If you’ve read my book, Fear of Our Father—a true story of abuse, murder and family ties, then you know that I am openly gay. You will have read that I chose to be in a romantic relationship with another woman because of the sexual abuse inflicted upon me by my father, and that I’m perfectly comfortable with that choice.
Unlike people who have always known that they’re gay, I didn’t feel attracted to my own gender as I was growing up. In fact, I was engaged to a boy in high school (he, I have heard, is openly gay now, too, so I must have been subconsciously attracted to a sexually non-threatening male). Until I met Susan, after my father was murdered when I was 22, it never occurred to me to be in a relationship with a woman—all I knew was that I could never be in a relationship with a man. I was perfectly content to be single.
When Susan and I met in 1988, and became best friends, we were both surprised to eventually find that we were falling in love with one another. She had been divorced, and wasn’t looking for a relationship with a woman, either. We got together because it just felt natural. I was content to find someone to have fun with, be myself with, to live with and love, and who wouldn’t traumatize me sexually. It was only society’s prejudices that made it feel wrong. Otherwise, my relationship with Susan felt happy, safe and perfectly right.
Many people who are fighting for gay rights use the argument that we are born gay and, therefore, have no choice in the matter. They say we should have equal rights because we can’t help being this way. I agree that this could be true in many, if not most, cases.
However, I believe there is room in the gay community, and the global community at large, for those of us who cannot stomach a sexual relationship with someone of the same gender as the person who tortured us. Who would deny that we, too, deserve to have loving relationships? Otherwise we would be doomed to live our lives alone, because of damage inflicted upon us against our will. Where is the fairness in that?
I would like to think that I live in a world where my fellow humans wouldn’t begrudge me, after the two decades of sexual torture I experienced, a happy and loving relationship with the person of my choosing, no matter his or her gender. I chose “her” because of the injuries inflicted by “him”. I’m not ashamed to admit it, and I’ve suffered too much, for too long, to allow anyone else to tell me how to live my life or who I can marry.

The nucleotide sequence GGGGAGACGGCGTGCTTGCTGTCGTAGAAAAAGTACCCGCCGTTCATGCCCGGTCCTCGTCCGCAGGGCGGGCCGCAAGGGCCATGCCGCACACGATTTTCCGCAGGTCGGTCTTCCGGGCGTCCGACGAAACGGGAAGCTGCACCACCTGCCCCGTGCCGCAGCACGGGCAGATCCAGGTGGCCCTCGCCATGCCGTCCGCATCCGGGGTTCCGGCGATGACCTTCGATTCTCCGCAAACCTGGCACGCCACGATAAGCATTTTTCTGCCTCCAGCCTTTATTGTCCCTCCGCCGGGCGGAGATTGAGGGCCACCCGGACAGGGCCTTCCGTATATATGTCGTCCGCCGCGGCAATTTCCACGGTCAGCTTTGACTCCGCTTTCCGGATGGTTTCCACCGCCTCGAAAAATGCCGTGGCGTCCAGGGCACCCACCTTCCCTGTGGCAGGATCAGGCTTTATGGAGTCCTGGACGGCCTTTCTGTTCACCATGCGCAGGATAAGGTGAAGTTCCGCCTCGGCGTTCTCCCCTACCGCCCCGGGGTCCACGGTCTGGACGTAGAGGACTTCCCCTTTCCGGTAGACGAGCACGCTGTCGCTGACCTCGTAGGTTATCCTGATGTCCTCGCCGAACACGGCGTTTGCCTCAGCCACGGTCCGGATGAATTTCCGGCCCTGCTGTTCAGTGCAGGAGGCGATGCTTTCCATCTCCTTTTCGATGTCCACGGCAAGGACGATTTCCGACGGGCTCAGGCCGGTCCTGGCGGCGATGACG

Yes. I did choose to be a lesbian. And I’m okay with that.
Stacey M. Kananen
Advocate, Author, Abuse survivor
Co-author of the best-selling book Fear of Our Father—a true story of abuse, murder and family ties,
Stacey Kananen’s father violently and sexually abused his entire family. He vanished in 1988 and 15 years later his wife went missing. Stacey’s brother had killed both parents. Stacey cooperated as a witness until he told police that she helped him with the crimes. She was arrested and her trial, which aired on CNN’s In Session, ended with a not guilty verdict after her attorney proved that she had been railroaded.
Now that her personal life is no longer private, Stacey is using her story to make waves. She and co-author Lisa Bonnice have written her life story, Fear of Our Father, published by Berkley Books in June 2013. The book immediately shot to the top of Amazon’s various best-seller lists, where it remains.
Fear of Our Father – Berkley Books, 2013
Emmy-nominated BBC Documentary: America’s Child Death Shame
Investigation Discovery series Catch My Killer — episode title “The Dearly Departed”
Tampa Bay Times article: Hudson woman finds new life after years of abuse, allegations of murder
Radio interview: On The Grid with Debbie Barth